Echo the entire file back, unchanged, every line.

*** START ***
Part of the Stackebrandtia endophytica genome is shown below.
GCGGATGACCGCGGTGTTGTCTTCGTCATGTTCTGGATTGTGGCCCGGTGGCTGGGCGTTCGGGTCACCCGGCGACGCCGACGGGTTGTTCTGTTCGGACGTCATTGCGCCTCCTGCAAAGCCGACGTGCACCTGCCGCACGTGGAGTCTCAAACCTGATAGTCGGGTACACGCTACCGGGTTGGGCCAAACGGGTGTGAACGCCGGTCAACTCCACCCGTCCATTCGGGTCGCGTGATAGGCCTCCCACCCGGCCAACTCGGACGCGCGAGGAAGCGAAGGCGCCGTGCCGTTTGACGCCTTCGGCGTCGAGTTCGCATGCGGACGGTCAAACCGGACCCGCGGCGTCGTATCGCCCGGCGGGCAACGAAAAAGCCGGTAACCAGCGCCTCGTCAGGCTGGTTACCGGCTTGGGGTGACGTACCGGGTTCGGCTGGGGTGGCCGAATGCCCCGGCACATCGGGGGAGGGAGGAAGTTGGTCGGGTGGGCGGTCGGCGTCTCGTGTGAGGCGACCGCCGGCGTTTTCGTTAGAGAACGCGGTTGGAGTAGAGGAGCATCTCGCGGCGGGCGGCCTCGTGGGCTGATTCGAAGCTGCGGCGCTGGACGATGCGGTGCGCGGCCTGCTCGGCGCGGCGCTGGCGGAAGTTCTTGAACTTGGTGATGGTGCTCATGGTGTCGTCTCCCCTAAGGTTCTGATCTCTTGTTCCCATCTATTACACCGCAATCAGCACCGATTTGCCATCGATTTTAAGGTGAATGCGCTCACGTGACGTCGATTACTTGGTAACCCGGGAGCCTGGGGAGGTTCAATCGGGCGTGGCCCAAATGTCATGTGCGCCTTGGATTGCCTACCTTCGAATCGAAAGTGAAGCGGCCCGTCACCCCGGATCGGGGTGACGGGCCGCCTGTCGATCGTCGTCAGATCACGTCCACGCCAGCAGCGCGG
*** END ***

Part of the Stackebrandtia endophytica genome is shown below.
GCGGATGACCGCGGTGTTGTCTTCGTCATGTTCTGGATTGTGGCCCGGTGGCTGGGCGTTCGGGTCACCCGGCGACGCCGACGGGTTGTTCTGTTCGGACGTCATTGCGCCTCCTGCAAAGCCGACGTGCACCTGCCGCACGTGGAGTCTCAAACCTGATAGTCGGGTACACGCTACCGGGTTGGGCCAAACGGGTGTGAACGCCGGTCAACTCCACCCGTCCATTCGGGTCGCGTGATAGGCCTCCCACCCGGCCAACTCGGACGCGCGAGGAAGCGAAGGCGCCGTGCCGTTTGACGCCTTCGGCGTCGAGTTCGCATGCGGACGGTCAAACCGGACCCGCGGCGTCGTATCGCCCGGCGGGCAACGAAAAAGCCGGTAACCAGCGCCTCGTCAGGCTGGTTACCGGCTTGGGGTGACGTACCGGGTTCGGCTGGGGTGGCCGAATGCCCCGGCACATCGGGGGAGGGAGGAAGTTGGTCGGGTGGGCGGTCGGCGTCTCGTGTGAGGCGACCGCCGGCGTTTTCGTTAGAGAACGCGGTTGGAGTAGAGGAGCATCTCGCGGCGGGCGGCCTCGTGGGCTGATTCGAAGCTGCGGCGCTGGACGATGCGGTGCGCGGCCTGCTCGGCGCGGCGCTGGCGGAAGTTCTTGAACTTGGTGATGGTGCTCATGGTGTCGTCTCCCCTAAGGTTCTGATCTCTTGTTCCCATCTATTACACCGCAATCAGCACCGATTTGCCATCGATTTTAAGGTGAATGCGCTCACGTGACGTCGATTACTTGGTAACCCGGGAGCCTGGGGAGGTTCAATCGGGCGTGGCCCAAATGTCATGTGCGCCTTGGATTGCCTACCTTCGAATCGAAAGTGAAGCGGCCCGTCACCCCGGATCGGGGTGACGGGCCGCCTGTCGATCGTCGTCAGATCACGTCCACGCCAGCAGCGCGG